Even worse, the guy being courted for director is Andy Muschietti, who directed 2013’s Mama. Now a lot of people found that movie scary, but I felt that it was overall not very good. Started out great, but got slow and cliched near the end. So you can see why I’m a little hesitant over this directing choice, especially with only one movie to work with.

Seriously, why not two parts? The Hobbit got three, and it’s one book! And when Peter Jackson adapted the LOTR trilogy, it was a big, risky move. Look at how that paid out!

*Sigh* I really hope I’m surprised by this movie if it comes to be.

3. “Why not a happy story?” This actually happened to me today. I was talking to my boss and we were discussing an ice cream truck that passes through the base every day. I was trying to think of a short story involving an ice cream truck with an original and scary twist. She just looked at me with this funny face and asked, “Why can’t you write a happy story?”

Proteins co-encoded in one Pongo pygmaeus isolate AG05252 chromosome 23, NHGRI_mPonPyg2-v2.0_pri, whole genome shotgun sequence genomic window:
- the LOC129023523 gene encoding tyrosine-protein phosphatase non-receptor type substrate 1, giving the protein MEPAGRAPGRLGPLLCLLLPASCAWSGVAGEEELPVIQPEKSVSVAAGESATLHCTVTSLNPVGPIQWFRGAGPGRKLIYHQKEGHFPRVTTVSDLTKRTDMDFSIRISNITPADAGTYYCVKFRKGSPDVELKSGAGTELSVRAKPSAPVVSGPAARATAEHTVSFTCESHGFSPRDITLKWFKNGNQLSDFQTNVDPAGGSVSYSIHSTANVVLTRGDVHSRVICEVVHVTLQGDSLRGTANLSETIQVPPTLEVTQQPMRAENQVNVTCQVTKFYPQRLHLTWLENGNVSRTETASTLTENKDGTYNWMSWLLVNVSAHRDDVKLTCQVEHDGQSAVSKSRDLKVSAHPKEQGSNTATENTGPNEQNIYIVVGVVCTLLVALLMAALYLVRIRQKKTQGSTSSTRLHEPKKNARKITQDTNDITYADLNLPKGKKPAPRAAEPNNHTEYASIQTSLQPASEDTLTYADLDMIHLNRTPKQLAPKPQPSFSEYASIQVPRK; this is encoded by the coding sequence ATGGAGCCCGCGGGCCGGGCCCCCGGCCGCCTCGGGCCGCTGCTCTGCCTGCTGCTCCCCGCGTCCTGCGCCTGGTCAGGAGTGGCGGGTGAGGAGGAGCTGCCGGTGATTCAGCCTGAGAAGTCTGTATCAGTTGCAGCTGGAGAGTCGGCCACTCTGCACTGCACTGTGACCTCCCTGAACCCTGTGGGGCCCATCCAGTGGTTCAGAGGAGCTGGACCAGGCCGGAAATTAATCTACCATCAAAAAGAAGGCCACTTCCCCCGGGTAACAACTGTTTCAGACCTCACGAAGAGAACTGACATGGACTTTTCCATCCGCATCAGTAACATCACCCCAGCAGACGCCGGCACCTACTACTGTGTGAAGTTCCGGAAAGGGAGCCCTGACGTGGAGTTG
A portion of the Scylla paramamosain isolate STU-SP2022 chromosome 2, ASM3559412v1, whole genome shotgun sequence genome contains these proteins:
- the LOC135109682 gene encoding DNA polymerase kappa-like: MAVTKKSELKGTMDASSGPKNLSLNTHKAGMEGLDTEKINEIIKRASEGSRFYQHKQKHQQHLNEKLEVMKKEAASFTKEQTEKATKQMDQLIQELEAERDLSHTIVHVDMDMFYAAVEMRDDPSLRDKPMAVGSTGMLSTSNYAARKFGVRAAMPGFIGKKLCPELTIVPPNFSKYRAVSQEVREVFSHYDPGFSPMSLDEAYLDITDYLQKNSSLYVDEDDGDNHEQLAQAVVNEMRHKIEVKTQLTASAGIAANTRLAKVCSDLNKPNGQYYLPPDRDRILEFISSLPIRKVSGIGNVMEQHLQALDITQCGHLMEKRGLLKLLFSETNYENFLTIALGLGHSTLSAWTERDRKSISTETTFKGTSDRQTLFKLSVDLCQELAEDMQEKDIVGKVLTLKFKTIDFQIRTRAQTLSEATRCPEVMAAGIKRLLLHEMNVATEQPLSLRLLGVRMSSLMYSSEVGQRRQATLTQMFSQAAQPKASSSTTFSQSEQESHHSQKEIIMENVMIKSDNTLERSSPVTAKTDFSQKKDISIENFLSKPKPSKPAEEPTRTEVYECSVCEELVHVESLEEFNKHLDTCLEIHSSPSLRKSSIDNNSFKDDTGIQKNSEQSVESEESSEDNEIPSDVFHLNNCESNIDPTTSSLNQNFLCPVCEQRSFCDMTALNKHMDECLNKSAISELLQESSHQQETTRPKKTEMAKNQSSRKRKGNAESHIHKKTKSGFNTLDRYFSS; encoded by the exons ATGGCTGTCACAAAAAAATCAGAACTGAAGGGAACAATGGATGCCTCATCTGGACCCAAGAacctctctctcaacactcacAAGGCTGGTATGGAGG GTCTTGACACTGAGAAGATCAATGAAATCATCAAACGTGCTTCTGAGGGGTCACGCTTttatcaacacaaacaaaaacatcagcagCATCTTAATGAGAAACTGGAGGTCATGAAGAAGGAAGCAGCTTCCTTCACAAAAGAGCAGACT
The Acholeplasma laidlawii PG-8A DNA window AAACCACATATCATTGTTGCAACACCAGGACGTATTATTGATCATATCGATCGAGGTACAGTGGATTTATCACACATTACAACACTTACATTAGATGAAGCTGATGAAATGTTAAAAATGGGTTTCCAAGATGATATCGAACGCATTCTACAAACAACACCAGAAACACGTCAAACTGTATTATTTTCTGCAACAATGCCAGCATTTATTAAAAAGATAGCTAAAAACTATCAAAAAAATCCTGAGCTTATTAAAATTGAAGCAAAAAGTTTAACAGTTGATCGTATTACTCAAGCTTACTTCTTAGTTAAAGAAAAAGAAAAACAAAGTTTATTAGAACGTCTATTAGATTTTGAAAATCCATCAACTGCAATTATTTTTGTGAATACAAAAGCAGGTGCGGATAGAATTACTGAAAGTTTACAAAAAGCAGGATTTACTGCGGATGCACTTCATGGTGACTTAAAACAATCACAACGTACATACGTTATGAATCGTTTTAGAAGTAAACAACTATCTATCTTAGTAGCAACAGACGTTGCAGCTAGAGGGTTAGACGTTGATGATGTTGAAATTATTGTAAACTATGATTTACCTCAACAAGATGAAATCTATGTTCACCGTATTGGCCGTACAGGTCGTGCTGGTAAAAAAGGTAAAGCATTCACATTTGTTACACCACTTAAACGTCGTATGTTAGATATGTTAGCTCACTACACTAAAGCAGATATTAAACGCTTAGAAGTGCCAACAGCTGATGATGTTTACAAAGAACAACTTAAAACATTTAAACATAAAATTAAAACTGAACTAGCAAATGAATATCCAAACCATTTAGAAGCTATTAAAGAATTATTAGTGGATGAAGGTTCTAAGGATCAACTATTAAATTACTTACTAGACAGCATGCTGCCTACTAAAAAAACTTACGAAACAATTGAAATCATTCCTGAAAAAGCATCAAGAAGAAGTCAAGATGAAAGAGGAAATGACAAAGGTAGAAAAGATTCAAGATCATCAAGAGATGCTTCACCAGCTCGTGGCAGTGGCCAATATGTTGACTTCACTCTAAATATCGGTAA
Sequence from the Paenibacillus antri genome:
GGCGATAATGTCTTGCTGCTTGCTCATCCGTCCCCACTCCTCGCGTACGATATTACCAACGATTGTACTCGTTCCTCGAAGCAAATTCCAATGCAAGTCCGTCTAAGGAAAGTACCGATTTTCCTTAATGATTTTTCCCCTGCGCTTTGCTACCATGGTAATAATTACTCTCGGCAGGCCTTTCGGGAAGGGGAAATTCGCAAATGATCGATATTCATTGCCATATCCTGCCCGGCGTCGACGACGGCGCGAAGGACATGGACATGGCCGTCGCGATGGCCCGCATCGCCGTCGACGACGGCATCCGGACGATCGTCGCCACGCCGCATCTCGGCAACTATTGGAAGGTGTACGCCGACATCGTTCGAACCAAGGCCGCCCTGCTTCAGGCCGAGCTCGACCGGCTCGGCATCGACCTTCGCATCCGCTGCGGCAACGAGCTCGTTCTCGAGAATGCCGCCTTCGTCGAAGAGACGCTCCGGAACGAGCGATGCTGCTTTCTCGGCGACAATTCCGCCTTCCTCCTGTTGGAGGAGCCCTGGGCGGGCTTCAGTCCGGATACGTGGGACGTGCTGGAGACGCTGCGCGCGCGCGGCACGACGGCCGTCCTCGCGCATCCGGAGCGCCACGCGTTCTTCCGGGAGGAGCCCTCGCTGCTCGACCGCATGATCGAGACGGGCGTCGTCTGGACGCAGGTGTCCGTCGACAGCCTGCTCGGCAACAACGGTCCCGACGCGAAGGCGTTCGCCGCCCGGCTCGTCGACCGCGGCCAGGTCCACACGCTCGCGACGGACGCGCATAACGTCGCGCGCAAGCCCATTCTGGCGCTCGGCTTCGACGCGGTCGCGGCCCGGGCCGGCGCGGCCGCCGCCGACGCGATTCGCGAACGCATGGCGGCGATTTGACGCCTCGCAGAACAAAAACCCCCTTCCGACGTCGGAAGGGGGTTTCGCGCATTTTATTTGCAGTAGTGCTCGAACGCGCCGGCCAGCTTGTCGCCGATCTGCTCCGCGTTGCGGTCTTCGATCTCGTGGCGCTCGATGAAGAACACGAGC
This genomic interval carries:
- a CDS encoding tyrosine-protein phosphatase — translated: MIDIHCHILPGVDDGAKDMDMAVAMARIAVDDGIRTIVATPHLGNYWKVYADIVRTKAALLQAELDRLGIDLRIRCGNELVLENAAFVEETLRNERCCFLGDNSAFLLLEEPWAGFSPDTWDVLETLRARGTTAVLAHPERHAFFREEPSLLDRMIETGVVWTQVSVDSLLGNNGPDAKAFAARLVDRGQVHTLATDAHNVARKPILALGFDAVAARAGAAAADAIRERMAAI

Who says horror stories can’t have happiness in them? Seriously, some of them do end with the monsters gone and the main characters still alive and actually stronger for their struggles against evil. Yeah, some of them end in tragedy. But there are happy endings.